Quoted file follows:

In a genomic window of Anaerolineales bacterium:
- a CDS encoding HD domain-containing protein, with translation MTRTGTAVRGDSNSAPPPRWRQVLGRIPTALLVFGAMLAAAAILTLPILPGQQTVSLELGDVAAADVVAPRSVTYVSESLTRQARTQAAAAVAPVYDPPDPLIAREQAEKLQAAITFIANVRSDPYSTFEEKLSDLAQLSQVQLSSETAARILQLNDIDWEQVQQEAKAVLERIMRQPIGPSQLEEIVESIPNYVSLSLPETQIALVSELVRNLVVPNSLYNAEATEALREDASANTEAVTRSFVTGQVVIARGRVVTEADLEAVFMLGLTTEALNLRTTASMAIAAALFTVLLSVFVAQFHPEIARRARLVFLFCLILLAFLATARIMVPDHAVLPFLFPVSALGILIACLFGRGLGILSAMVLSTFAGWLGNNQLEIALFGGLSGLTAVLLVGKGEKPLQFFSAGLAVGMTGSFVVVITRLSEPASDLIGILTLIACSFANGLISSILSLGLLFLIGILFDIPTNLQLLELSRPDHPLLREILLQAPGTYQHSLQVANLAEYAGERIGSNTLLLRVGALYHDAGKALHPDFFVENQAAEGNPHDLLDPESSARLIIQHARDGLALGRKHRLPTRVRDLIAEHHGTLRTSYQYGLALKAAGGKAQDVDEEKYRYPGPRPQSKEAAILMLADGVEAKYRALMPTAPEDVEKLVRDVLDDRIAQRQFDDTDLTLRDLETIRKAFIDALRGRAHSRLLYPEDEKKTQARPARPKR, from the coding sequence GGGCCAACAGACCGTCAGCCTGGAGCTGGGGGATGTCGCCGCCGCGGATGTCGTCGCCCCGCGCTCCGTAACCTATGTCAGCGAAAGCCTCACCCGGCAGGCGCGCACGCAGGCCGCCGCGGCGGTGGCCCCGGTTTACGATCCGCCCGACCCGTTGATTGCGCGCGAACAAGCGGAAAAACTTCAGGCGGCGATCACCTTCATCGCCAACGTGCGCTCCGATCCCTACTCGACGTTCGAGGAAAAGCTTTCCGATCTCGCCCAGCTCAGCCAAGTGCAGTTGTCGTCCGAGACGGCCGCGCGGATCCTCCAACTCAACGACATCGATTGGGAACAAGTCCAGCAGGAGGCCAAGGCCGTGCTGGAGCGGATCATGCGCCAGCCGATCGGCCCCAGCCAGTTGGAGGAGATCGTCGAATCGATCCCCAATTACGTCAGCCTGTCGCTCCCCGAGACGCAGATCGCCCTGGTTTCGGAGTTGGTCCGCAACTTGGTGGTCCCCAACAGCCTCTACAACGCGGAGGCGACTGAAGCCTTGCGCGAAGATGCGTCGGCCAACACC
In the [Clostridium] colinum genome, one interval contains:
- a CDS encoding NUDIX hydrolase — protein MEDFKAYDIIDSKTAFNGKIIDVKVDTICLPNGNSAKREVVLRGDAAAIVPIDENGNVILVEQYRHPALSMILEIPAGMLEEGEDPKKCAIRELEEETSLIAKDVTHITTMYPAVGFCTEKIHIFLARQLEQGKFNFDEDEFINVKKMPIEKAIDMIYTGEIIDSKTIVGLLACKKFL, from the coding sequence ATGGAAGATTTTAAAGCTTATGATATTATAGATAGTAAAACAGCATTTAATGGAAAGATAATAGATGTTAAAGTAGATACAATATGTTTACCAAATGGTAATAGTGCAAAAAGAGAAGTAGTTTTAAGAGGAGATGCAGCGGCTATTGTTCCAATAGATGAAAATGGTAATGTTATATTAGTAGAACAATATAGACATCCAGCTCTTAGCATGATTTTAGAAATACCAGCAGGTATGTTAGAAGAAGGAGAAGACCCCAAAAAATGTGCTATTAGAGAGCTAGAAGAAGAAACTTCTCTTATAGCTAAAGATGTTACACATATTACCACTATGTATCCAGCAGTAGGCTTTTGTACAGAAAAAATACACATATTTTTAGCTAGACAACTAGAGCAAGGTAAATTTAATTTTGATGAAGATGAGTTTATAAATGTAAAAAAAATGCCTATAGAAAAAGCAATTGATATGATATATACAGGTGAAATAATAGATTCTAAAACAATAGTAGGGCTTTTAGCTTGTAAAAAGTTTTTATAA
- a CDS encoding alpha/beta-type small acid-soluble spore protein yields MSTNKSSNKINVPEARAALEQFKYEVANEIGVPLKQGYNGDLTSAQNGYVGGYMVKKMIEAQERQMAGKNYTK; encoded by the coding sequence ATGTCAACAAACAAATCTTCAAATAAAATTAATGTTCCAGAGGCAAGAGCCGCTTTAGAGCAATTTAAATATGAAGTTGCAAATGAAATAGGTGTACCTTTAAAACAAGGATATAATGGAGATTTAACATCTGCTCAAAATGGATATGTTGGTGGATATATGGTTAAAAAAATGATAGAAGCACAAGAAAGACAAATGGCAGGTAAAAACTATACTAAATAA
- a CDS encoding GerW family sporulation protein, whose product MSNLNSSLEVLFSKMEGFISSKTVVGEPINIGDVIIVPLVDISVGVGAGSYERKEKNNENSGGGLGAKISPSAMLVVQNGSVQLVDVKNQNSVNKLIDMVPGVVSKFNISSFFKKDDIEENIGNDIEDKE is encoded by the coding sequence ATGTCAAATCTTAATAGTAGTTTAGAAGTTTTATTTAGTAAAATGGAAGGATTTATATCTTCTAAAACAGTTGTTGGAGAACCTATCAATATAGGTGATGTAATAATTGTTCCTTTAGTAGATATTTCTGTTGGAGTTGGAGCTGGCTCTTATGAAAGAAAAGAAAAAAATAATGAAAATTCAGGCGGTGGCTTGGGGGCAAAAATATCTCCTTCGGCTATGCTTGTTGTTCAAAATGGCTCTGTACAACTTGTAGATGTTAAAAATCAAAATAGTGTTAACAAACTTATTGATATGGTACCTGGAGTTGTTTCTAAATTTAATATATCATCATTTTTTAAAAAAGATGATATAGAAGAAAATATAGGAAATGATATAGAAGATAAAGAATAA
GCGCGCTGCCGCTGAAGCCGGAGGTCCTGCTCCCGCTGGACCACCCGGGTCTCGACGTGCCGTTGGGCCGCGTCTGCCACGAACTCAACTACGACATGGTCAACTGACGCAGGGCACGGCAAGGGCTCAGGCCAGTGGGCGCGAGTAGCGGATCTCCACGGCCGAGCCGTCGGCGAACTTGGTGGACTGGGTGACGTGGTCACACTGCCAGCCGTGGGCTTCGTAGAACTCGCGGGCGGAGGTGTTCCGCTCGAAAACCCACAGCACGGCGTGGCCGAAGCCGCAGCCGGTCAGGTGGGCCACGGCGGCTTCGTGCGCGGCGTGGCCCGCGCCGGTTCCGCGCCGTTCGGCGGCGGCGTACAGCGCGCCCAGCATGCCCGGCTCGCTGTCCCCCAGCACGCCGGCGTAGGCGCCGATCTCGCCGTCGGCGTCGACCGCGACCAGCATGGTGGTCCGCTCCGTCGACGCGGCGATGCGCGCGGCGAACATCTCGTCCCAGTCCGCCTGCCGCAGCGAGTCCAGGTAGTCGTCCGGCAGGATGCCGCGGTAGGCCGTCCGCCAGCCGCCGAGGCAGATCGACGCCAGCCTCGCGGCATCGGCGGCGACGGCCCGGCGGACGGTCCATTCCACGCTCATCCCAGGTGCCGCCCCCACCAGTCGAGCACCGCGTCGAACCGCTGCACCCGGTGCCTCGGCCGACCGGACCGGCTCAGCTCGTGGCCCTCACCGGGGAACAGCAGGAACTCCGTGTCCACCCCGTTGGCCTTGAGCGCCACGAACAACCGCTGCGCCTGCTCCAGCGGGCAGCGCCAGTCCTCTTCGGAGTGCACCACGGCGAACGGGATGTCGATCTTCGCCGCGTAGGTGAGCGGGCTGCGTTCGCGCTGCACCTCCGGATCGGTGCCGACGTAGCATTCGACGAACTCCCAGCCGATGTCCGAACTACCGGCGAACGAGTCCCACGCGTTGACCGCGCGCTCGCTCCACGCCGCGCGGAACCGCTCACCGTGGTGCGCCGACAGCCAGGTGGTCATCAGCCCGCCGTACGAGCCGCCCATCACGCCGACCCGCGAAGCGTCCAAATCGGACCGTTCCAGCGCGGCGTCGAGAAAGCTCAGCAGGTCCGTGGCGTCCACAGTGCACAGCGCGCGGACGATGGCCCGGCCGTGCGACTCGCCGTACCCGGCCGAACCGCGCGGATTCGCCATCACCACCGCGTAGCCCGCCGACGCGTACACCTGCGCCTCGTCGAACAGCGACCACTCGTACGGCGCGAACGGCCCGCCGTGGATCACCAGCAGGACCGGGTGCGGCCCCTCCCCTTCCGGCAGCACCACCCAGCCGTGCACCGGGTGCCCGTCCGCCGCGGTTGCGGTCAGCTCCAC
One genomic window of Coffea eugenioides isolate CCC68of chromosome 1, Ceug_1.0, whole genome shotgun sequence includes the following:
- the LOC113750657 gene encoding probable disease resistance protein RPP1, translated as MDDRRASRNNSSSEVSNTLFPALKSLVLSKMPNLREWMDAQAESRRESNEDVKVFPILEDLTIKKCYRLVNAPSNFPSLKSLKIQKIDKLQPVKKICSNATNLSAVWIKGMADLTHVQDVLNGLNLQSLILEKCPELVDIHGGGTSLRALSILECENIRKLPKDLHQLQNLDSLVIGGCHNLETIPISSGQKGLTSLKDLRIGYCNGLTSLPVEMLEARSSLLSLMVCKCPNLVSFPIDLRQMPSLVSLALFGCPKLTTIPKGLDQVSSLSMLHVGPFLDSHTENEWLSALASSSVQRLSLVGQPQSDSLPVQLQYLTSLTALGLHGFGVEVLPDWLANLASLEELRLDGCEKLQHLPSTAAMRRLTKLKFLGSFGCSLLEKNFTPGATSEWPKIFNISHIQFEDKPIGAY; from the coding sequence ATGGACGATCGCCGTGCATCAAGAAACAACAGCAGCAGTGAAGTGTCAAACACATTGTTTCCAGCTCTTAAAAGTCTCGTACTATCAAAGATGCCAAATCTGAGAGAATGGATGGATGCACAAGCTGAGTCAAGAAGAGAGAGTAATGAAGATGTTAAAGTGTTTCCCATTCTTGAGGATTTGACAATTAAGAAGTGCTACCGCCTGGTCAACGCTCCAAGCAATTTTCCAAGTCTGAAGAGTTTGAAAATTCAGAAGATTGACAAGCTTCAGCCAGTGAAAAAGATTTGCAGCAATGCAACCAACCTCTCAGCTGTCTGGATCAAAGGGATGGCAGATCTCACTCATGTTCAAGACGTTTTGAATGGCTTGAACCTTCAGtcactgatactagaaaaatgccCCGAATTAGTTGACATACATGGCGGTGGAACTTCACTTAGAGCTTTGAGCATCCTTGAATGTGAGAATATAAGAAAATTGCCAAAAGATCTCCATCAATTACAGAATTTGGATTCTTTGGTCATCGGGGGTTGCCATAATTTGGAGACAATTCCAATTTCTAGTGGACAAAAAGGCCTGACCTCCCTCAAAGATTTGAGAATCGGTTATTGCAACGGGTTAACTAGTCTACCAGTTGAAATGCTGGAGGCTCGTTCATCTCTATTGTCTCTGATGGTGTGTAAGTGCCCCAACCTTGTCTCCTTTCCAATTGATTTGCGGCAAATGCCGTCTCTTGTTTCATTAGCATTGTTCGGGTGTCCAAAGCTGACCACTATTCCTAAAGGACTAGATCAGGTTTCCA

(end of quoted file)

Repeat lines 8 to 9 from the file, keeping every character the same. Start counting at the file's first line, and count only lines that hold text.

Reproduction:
One genomic window of Coffea eugenioides isolate CCC68of chromosome 1, Ceug_1.0, whole genome shotgun sequence includes the following:
- the LOC113750657 gene encoding probable disease resistance protein RPP1, translated as MDDRRASRNNSSSEVSNTLFPALKSLVLSKMPNLREWMDAQAESRRESNEDVKVFPILEDLTIKKCYRLVNAPSNFPSLKSLKIQKIDKLQPVKKICSNATNLSAVWIKGMADLTHVQDVLNGLNLQSLILEKCPELVDIHGGGTSLRALSILECENIRKLPKDLHQLQNLDSLVIGGCHNLETIPISSGQKGLTSLKDLRIGYCNGLTSLPVEMLEARSSLLSLMVCKCPNLVSFPIDLRQMPSLVSLALFGCPKLTTIPKGLDQVSSLSMLHVGPFLDSHTENEWLSALASSSVQRLSLVGQPQSDSLPVQLQYLTSLTALGLHGFGVEVLPDWLANLASLEELRLDGCEKLQHLPSTAAMRRLTKLKFLGSFGCSLLEKNFTPGATSEWPKIFNISHIQFEDKPIGAY; from the coding sequence ATGGACGATCGCCGTGCATCAAGAAACAACAGCAGCAGTGAAGTGTCAAACACATTGTTTCCAGCTCTTAAAAGTCTCGTACTATCAAAGATGCCAAATCTGAGAGAATGGATGGATGCACAAGCTGAGTCAAGAAGAGAGAGTAATGAAGATGTTAAAGTGTTTCCCATTCTTGAGGATTTGACAATTAAGAAGTGCTACCGCCTGGTCAACGCTCCAAGCAATTTTCCAAGTCTGAAGAGTTTGAAAATTCAGAAGATTGACAAGCTTCAGCCAGTGAAAAAGATTTGCAGCAATGCAACCAACCTCTCAGCTGTCTGGATCAAAGGGATGGCAGATCTCACTCATGTTCAAGACGTTTTGAATGGCTTGAACCTTCAGtcactgatactagaaaaatgccCCGAATTAGTTGACATACATGGCGGTGGAACTTCACTTAGAGCTTTGAGCATCCTTGAATGTGAGAATATAAGAAAATTGCCAAAAGATCTCCATCAATTACAGAATTTGGATTCTTTGGTCATCGGGGGTTGCCATAATTTGGAGACAATTCCAATTTCTAGTGGACAAAAAGGCCTGACCTCCCTCAAAGATTTGAGAATCGGTTATTGCAACGGGTTAACTAGTCTACCAGTTGAAATGCTGGAGGCTCGTTCATCTCTATTGTCTCTGATGGTGTGTAAGTGCCCCAACCTTGTCTCCTTTCCAATTGATTTGCGGCAAATGCCGTCTCTTGTTTCATTAGCATTGTTCGGGTGTCCAAAGCTGACCACTATTCCTAAAGGACTAGATCAGGTTTCCA